But the social media market is very competitive, and that could impact Snapchat's revenue totals. Facebook offered Snapchat $3 billion for the company in 2013, according to WSJ.
The offer was rejected, but didn't mean Facebook was finished with Snapchat.
Since Facebook couldn't own Snapchat, it has started to implement popular Snapchat features on Facebook and Instagram. And because Facebook has 1.18 daily active users (DAUs) and Snapchat only has an estimated 150 million, it's a more appealing platform for advertisers.
If you understand the risks of Snapchat, Money Morning Director of Tech & Venture Capital Research Michael A. Robinson has a way to play the Snapchat IPO.
[Editor's Note: Before investing in Snapchat, make sure to read this complete guide.]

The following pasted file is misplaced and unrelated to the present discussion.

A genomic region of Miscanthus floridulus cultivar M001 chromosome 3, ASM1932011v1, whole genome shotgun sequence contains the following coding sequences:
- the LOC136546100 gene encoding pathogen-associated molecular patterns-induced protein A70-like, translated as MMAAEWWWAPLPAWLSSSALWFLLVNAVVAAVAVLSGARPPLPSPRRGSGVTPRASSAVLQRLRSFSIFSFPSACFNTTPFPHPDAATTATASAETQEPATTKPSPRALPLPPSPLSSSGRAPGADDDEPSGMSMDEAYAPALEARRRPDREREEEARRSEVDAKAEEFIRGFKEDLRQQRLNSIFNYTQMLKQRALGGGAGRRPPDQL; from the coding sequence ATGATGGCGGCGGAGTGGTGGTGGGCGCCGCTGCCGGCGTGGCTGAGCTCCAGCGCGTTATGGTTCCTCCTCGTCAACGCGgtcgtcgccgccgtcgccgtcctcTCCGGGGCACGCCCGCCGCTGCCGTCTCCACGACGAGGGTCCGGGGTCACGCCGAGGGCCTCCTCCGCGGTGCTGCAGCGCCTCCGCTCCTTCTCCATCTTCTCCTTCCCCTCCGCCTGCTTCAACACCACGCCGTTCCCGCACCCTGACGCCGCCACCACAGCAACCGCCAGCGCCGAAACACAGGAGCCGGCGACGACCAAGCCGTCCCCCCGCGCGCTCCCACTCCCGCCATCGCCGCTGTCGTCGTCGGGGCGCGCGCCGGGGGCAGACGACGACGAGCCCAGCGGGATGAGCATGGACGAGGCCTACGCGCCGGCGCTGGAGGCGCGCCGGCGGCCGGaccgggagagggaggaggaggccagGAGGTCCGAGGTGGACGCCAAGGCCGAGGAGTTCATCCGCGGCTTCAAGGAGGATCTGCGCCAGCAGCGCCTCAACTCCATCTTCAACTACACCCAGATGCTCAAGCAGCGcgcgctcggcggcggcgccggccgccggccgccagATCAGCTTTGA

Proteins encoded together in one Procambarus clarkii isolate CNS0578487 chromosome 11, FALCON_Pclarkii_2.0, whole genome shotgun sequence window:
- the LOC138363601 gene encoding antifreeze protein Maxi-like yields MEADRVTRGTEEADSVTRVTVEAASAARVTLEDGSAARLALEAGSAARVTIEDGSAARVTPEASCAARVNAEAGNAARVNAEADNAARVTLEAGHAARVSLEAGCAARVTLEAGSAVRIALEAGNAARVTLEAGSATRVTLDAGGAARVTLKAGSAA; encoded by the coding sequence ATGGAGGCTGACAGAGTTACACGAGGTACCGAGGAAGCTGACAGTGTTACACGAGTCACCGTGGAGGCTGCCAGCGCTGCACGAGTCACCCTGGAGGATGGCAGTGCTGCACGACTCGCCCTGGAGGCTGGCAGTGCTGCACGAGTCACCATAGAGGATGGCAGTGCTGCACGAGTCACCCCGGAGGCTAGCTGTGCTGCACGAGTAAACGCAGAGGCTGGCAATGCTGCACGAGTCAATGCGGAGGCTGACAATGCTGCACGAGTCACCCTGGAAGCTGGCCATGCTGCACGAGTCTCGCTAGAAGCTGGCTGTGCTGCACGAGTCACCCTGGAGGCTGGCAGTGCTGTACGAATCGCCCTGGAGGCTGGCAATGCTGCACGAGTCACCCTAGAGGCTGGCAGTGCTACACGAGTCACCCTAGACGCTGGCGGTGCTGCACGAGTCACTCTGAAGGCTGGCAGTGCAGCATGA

"I generally tell retail investors to avoid buying an IPO at the open because the insiders have already made all the money available at the debut," Robinson told me.
"My exception to this rule is to put in a limit order that is fairly tight from the offering price. Otherwise the risk is you buy at the top and then go upside down. That's a big risk to carry with a new issue that hasn't hit the lock up date," Robinson said.